Gratitude. Do you remember what it used to mean?
It was that feeling you had when you were nearly hit by a car as you crossed the road but it missed by that much (also linked very closely to 'relief').
It was what you didn't actually experience when your grandmother gave you a birthday present that was way too young for you and you were really disappointed (see 'ungrateful brat').
It was the emotion that rushed through you when your boyfriend arrived at the door and looked really cute and you felt hugely lucky to have him (also known as 'I can't believe he's mine!').
It wasn't a movement. It was a sensation. It was something that came from the heart, or didn't.
But gratitude has been packaged and commodified in our social media age. It is something that you 'practice', not feel, as part of a Way of Being.
It is something to be cultivated and shared, and expressed in public forums.
What are you grateful for today? people ask.
Today I am grateful for my cat, my hot coffee, this new assignment, they respond.
Gratitude is memes and blog posts and apps and Instagram pics. It is a way to live, to overcome depression, to ease anxiety, to enhance positivity. It is a panacea for all sorts of mental and emotional distress.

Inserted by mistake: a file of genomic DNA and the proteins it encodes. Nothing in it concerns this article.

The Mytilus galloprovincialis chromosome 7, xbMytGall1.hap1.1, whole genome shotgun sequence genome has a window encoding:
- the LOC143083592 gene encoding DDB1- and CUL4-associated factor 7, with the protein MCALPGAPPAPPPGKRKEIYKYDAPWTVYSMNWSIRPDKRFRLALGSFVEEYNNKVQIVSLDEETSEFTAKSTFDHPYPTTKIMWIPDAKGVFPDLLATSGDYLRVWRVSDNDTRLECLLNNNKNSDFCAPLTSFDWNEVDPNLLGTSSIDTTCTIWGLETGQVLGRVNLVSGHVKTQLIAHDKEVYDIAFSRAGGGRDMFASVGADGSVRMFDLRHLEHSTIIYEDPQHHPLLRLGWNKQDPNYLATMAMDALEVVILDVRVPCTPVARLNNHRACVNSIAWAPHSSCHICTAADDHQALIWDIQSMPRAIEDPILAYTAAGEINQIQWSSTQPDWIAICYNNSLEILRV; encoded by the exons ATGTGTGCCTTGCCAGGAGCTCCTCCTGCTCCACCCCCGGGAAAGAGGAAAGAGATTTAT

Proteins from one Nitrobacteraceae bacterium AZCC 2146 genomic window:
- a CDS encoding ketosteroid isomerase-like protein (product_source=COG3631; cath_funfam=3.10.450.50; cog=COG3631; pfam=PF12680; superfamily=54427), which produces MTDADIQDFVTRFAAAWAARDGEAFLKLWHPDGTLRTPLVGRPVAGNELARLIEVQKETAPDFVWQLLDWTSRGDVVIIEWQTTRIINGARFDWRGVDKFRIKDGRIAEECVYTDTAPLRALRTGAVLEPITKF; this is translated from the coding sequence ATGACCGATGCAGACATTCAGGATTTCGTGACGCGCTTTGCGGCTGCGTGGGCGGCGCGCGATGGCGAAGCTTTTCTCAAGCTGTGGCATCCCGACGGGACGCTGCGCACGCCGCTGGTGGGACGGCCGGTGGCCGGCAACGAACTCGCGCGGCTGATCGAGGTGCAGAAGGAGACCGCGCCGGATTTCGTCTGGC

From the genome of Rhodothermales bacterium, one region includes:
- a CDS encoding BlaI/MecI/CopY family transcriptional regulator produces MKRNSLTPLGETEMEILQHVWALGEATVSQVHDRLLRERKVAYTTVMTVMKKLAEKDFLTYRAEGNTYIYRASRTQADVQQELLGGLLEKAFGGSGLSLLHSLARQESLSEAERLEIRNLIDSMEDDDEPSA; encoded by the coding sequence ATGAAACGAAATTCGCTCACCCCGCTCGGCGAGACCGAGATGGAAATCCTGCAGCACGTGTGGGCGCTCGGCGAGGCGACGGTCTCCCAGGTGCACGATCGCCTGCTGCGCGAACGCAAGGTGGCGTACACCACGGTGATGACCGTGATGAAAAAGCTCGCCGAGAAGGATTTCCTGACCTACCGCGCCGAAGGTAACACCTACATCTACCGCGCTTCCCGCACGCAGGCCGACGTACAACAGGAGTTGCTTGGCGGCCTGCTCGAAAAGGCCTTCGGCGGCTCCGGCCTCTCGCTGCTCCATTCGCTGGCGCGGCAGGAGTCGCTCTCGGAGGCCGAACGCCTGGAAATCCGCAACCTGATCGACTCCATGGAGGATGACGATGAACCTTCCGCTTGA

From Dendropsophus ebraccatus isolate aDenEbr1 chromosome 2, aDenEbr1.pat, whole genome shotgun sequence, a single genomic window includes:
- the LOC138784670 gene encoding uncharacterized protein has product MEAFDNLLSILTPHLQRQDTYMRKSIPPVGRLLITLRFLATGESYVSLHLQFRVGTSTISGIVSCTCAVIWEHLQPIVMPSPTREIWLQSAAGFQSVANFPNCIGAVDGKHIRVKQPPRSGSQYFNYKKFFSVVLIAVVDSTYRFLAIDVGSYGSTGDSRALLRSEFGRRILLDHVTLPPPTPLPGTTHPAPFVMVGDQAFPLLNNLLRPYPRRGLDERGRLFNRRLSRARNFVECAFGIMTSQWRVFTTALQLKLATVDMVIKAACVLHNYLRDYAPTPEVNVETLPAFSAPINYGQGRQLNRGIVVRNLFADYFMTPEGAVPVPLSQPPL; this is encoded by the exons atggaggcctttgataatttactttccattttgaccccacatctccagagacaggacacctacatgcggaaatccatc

And yet... I'm not sold. I feel grateful when I'm grateful, which, admittedly, is a lot. I live a fortunate life. I have much to be thankful for. But when I'm anxious or distressed or in pain or sad, forcing gratitude for what is good can't fix my woes. Gratitude for my children or cat won't palliate my grief for my sister. Gratitude for my friends or parents can't heal a broken heart. Gratitude for having had two books published can't ease the anxiety over the third.
But many people I know practice gratitude, including someone unexpected. We discuss it below. And I would love to know your thoughts. Are you a 'grateful' person? What are you grateful for? Has it changed your life? Am I missing something?